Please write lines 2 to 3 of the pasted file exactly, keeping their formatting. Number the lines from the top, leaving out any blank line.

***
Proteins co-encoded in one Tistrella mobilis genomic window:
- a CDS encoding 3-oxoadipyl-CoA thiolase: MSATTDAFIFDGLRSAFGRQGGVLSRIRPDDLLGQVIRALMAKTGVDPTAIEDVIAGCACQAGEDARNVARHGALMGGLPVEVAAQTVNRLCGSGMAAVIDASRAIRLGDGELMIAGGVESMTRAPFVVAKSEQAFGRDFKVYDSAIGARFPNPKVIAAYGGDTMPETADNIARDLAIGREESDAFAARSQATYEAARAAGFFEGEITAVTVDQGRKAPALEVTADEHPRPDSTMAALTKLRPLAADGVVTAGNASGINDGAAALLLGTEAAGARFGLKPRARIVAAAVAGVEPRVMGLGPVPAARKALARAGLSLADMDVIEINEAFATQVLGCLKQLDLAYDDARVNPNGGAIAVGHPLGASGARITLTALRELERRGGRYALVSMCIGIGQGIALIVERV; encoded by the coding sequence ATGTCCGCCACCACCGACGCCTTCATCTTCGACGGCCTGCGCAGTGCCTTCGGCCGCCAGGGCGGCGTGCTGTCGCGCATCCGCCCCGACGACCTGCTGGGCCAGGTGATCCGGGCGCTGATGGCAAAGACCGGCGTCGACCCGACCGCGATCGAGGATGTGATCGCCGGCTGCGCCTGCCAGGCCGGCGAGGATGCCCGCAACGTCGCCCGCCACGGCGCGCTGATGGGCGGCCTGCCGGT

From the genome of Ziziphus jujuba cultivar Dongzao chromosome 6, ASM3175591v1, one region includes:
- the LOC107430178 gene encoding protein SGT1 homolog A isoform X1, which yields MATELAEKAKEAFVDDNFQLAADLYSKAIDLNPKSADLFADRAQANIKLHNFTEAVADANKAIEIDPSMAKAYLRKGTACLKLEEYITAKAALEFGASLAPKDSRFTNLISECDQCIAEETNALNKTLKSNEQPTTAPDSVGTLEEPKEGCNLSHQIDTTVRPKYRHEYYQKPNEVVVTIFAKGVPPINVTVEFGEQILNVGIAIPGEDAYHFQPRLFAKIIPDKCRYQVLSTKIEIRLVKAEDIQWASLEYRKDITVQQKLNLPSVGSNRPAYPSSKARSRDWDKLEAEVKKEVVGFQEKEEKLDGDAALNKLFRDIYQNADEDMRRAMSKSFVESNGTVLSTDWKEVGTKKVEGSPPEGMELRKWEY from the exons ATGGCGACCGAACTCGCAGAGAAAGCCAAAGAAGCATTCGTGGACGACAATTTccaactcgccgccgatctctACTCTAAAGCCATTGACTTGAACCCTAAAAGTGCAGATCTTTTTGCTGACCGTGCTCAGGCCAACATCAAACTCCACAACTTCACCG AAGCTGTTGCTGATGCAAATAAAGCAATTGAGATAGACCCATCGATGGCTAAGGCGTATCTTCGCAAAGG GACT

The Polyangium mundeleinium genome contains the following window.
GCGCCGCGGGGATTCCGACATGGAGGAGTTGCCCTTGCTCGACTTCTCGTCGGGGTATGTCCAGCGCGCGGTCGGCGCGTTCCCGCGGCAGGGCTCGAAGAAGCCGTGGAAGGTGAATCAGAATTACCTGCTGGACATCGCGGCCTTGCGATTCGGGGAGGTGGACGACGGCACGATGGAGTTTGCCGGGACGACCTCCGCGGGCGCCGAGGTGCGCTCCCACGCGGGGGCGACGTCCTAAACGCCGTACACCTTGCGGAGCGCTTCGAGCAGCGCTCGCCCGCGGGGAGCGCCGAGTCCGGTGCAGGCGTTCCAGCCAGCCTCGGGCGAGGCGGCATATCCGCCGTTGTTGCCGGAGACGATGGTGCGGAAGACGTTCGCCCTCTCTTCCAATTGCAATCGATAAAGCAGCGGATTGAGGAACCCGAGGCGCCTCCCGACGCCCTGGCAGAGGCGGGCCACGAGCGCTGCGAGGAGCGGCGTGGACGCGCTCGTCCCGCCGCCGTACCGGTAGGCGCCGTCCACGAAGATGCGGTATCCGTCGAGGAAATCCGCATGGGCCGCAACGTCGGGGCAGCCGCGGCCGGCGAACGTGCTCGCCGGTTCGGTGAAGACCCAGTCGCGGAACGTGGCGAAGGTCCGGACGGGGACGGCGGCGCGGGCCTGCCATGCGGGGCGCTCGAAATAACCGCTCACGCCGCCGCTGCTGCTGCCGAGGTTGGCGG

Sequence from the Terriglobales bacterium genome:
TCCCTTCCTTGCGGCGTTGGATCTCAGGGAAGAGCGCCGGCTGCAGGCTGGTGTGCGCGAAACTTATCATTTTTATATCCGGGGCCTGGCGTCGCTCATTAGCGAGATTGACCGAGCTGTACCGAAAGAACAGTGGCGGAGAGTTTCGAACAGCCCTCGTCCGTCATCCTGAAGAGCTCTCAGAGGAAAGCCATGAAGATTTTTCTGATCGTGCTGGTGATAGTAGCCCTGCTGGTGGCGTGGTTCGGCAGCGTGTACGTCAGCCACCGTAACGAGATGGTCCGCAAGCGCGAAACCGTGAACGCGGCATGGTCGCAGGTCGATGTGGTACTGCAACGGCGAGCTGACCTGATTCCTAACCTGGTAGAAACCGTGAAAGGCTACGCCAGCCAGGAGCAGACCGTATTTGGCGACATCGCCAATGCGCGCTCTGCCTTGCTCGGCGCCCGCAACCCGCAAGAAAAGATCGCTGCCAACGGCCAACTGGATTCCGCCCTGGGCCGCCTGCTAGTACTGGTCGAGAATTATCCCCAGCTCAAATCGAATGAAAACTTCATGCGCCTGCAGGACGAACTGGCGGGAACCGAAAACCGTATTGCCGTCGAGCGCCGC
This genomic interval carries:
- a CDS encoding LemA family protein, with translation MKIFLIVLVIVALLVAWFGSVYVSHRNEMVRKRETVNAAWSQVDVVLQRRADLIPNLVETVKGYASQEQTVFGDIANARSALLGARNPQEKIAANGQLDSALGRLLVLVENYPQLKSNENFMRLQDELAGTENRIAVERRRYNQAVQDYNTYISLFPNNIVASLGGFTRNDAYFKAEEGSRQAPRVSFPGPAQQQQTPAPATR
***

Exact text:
- a CDS encoding 3-oxoadipyl-CoA thiolase: MSATTDAFIFDGLRSAFGRQGGVLSRIRPDDLLGQVIRALMAKTGVDPTAIEDVIAGCACQAGEDARNVARHGALMGGLPVEVAAQTVNRLCGSGMAAVIDASRAIRLGDGELMIAGGVESMTRAPFVVAKSEQAFGRDFKVYDSAIGARFPNPKVIAAYGGDTMPETADNIARDLAIGREESDAFAARSQATYEAARAAGFFEGEITAVTVDQGRKAPALEVTADEHPRPDSTMAALTKLRPLAADGVVTAGNASGINDGAAALLLGTEAAGARFGLKPRARIVAAAVAGVEPRVMGLGPVPAARKALARAGLSLADMDVIEINEAFATQVLGCLKQLDLAYDDARVNPNGGAIAVGHPLGASGARITLTALRELERRGGRYALVSMCIGIGQGIALIVERV; encoded by the coding sequence ATGTCCGCCACCACCGACGCCTTCATCTTCGACGGCCTGCGCAGTGCCTTCGGCCGCCAGGGCGGCGTGCTGTCGCGCATCCGCCCCGACGACCTGCTGGGCCAGGTGATCCGGGCGCTGATGGCAAAGACCGGCGTCGACCCGACCGCGATCGAGGATGTGATCGCCGGCTGCGCCTGCCAGGCCGGCGAGGATGCCCGCAACGTCGCCCGCCACGGCGCGCTGATGGGCGGCCTGCCGGT

From the genome of Ziziphus jujuba cultivar Dongzao chromosome 6, ASM3175591v1, one region includes: